After the plank was passed, some Southern delegates walked out. They were led by South Carolina Governor Strom Thurmond. A lot of people don’t remember that Thurmond once was a Democrat. But in 1948, he helped create the Dixiecrat Party, and became its presidential standard bearer. In that famously volatile election year, Thurmond won the states of Alabama, Louisiana, Mississippi, and South Carolina. But the realignment of the parties was only beginning. A lot of Southern conservatives still hated the Republicans that much. Thurmond himself found his way back to the Democratic Party, and served as a Democratic senator until 1964. When President Lyndon Johnson succeeded in passing the Civil Rights Act of 1964 and the Voting Rights Act of 1965, he told aides that they had lost the South for a generation. Thurmond was among the first to leave. But the realignment still took time. A lot of Southern conservatives still hated the Republicans that much. But times were changing.
Richard Nixon's 1968 presidential campaign’s Southern Strategy was designed to capitalize on the evolving loyalties of racists, and segregationist Democrat George Wallace ran under the banner of the American Independent Party and won five southern states. Still, changes in party affiliation continued to lag. In 1980, Republican presidential nominee Ronald Reagan cynically and despicably launched his general election campaign by invoking "states' rights" in racist fire zone Philadelphia, Mississippi. The people he wanted to impress were duly impressed. In 1988, the kinder, gentler George H.W. Bush nakedly race baited his way to victory. The Bill Clinton presidency completed the realignment. Some may not remember, but modern Republican stalwarts Phil Gramm and Richard Shelby first went to Washington as Democrats. They long had belonged in the modern Republican Party, but until the Clinton era they had remained holdouts. No longer.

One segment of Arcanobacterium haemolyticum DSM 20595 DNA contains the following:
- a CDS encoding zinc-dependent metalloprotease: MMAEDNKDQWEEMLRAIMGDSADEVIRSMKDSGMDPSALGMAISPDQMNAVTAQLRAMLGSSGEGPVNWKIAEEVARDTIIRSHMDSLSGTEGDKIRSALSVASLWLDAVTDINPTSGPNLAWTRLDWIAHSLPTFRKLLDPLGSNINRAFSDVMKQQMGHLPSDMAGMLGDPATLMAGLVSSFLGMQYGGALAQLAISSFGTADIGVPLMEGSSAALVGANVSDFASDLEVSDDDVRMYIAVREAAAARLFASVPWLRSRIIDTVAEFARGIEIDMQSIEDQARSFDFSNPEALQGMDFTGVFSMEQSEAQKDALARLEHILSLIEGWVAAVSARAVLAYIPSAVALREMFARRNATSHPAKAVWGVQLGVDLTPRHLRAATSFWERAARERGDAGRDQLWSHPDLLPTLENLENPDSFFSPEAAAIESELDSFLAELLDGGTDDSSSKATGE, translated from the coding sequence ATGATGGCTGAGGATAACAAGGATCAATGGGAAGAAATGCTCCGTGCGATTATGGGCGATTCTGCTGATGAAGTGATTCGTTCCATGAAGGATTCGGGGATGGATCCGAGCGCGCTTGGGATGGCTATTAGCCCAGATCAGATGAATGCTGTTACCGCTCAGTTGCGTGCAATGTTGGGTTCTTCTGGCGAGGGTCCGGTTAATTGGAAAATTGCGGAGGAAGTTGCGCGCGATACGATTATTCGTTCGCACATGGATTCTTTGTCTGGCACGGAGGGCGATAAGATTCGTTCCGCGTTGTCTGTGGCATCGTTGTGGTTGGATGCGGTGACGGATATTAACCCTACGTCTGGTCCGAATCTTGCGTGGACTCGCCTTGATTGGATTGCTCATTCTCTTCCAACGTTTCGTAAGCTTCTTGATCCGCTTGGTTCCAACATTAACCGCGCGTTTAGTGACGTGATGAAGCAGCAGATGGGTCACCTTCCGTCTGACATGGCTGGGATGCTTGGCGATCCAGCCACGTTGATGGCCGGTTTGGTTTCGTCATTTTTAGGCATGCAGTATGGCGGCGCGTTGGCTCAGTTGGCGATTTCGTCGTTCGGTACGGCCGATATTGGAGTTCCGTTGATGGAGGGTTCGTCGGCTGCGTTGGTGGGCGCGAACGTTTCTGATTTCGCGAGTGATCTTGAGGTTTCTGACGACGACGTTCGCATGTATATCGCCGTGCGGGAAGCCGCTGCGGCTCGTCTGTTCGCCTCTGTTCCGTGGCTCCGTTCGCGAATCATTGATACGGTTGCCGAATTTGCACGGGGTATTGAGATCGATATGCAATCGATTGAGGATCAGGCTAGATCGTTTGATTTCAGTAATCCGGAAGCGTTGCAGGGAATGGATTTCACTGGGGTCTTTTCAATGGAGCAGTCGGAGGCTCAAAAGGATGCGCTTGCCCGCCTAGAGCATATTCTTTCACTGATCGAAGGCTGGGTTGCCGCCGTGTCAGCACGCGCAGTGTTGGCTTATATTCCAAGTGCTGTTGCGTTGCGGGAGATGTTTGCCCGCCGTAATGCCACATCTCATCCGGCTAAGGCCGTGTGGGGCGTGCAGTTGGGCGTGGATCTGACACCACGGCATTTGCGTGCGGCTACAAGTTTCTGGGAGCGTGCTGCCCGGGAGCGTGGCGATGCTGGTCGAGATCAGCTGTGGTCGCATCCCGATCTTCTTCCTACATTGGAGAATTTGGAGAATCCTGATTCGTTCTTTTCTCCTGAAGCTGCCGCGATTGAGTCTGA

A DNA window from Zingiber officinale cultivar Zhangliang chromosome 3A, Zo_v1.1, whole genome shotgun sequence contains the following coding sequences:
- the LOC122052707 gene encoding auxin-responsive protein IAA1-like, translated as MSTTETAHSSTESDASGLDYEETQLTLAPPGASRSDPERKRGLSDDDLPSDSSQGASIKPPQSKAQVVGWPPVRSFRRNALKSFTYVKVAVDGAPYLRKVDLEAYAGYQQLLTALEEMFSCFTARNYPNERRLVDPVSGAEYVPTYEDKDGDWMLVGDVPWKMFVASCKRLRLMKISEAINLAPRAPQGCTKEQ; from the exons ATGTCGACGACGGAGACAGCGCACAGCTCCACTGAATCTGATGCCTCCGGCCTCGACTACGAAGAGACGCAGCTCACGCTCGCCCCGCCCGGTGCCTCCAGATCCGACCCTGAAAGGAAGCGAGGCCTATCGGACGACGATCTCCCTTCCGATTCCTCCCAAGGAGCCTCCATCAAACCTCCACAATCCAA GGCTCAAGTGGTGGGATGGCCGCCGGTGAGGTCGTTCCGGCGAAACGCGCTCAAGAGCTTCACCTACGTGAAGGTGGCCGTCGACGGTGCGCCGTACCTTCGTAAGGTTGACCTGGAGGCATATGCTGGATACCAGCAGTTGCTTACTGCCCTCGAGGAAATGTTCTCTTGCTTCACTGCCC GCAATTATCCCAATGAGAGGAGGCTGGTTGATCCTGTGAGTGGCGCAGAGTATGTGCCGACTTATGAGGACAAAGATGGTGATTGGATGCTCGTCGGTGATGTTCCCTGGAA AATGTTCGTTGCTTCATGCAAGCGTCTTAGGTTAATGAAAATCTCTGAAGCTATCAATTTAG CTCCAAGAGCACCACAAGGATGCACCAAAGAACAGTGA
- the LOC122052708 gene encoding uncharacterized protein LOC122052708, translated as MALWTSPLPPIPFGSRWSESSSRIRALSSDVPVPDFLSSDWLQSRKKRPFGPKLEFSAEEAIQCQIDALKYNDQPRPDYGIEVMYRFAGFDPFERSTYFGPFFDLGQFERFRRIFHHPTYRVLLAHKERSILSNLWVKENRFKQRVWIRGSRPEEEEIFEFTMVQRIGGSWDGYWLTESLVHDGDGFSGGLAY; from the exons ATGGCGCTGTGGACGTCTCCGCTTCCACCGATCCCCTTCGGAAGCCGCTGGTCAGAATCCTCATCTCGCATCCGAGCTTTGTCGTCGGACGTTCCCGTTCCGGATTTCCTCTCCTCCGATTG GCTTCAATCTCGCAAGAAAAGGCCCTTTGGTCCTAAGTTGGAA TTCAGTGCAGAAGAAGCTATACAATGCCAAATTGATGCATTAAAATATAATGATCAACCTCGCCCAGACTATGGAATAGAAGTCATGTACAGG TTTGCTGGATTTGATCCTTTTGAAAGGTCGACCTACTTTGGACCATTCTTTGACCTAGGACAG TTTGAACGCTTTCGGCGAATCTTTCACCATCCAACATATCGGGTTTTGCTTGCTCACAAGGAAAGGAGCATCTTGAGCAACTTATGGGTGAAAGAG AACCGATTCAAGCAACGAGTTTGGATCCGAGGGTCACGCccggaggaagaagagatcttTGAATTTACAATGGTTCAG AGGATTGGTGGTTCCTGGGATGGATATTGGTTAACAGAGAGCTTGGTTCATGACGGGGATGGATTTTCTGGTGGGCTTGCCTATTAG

The increasing polarization of the political parties has been a long time developing. In some ways, it has been a natural realignment along ideological grounds that was forestalled only by the bitter vindictiveness of Southern racists, including those who like to pretend that their bitter vindictiveness isn't about racism. But it is. And the now obviously racist undercurrent of so much modern Republican politics and right-wing media should not be a surprise. Racism is not incidental to the modern conservative movement. It has been one of its defining characteristics. Donald Trump is nothing new, but for his being open about it.
Conservatives have courted the ugliest instincts in the American psyche, and now they own them. Misogyny
. Support for torture
. Racist nativism
. None of it is new to the Republican Party. None of it is unique to one presidential candidate. It is what the Republican Party has become. All of it. It is how the modern Republican Party courted and catered to its modern base of voters. All of them. And now Republicans leaders are terrified of Donald Trump? The simple truth is that he personifies everything the modern Republican Party has become. Perhaps they thought they could keep it hidden. Perhaps they thought the major media would continue to help them pretend
. But they can’t keep it hidden anymore, and they can’t pretend. Donald Trump has torn off the modern Republican Party’s mask. It is neither accident nor fluke that he is becoming their leader. Donald Trump is
the modern Republican Party. They own it, and he owns them.